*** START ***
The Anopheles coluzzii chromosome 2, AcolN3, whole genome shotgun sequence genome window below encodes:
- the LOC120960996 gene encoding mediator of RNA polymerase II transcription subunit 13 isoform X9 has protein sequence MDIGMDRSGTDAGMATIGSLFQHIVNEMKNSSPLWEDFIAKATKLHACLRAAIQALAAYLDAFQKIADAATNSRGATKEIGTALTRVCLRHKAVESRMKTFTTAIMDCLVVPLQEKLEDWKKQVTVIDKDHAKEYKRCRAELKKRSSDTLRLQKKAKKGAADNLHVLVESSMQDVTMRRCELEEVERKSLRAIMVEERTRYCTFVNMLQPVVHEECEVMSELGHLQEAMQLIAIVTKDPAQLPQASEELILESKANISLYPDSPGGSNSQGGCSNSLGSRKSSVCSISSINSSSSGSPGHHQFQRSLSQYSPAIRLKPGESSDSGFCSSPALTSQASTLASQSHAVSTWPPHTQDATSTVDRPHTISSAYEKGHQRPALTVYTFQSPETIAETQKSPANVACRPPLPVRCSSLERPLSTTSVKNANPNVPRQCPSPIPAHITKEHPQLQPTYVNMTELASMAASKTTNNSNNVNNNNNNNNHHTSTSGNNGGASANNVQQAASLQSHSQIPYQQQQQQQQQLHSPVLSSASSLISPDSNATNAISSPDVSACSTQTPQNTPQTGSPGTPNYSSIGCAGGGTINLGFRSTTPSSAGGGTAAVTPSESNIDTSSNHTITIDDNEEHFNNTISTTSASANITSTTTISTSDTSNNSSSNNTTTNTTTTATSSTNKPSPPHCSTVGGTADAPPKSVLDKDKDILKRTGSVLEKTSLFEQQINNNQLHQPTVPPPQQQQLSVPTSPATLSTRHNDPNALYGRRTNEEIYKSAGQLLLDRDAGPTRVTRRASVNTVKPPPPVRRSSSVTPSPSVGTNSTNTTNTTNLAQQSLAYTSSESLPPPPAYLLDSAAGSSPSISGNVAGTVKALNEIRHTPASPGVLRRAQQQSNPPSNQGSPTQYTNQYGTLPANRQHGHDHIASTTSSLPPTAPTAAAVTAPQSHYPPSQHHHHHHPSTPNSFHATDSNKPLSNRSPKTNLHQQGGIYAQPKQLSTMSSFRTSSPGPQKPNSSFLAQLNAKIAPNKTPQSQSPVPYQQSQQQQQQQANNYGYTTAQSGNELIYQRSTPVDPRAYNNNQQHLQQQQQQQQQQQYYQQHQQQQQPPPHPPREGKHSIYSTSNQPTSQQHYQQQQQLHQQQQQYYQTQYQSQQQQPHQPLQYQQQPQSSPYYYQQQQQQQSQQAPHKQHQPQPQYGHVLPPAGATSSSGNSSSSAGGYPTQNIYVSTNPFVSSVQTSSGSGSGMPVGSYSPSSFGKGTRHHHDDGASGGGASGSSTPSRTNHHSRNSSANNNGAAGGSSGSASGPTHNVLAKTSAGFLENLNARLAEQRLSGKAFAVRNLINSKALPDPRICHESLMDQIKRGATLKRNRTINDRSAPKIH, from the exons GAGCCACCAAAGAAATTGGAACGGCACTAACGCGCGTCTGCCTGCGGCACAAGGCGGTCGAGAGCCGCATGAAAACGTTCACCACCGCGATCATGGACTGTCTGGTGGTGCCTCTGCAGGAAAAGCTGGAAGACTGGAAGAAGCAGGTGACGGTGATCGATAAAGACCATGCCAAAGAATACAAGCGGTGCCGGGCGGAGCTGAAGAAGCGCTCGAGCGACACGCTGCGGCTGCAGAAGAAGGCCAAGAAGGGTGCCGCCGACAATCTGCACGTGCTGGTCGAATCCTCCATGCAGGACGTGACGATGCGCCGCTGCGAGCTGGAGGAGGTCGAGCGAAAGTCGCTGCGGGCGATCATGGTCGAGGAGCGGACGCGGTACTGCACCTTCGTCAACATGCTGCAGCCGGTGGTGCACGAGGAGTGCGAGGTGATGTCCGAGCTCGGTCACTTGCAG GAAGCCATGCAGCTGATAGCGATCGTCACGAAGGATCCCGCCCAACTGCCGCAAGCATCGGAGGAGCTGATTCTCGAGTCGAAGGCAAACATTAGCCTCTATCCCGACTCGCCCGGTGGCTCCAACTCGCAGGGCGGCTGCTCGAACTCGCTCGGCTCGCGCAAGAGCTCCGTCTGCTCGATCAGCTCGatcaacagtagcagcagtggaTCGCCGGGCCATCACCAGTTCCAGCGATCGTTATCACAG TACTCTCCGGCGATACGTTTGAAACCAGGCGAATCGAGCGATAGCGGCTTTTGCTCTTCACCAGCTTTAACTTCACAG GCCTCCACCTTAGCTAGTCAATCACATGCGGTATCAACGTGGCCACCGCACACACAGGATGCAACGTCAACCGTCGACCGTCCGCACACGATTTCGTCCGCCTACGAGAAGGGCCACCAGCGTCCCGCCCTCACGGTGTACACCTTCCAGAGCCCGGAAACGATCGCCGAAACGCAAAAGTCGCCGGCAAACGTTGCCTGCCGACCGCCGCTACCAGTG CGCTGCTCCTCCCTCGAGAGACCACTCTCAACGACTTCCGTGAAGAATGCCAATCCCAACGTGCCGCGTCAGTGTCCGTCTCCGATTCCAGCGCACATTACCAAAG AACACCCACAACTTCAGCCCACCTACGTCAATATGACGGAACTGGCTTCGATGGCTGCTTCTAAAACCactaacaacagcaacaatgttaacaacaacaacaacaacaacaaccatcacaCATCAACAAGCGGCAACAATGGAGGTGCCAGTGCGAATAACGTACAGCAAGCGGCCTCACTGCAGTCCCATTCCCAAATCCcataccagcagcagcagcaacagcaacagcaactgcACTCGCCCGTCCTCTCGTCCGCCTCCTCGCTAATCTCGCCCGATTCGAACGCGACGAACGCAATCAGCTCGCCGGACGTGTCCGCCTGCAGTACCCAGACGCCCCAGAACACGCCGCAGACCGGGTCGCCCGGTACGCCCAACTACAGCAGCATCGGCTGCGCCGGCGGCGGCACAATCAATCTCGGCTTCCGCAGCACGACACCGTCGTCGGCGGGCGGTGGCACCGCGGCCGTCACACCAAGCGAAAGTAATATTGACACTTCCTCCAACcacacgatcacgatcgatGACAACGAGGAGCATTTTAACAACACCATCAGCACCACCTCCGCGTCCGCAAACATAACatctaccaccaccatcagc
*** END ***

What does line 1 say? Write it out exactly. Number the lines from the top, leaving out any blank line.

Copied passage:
The Anopheles coluzzii chromosome 2, AcolN3, whole genome shotgun sequence genome window below encodes: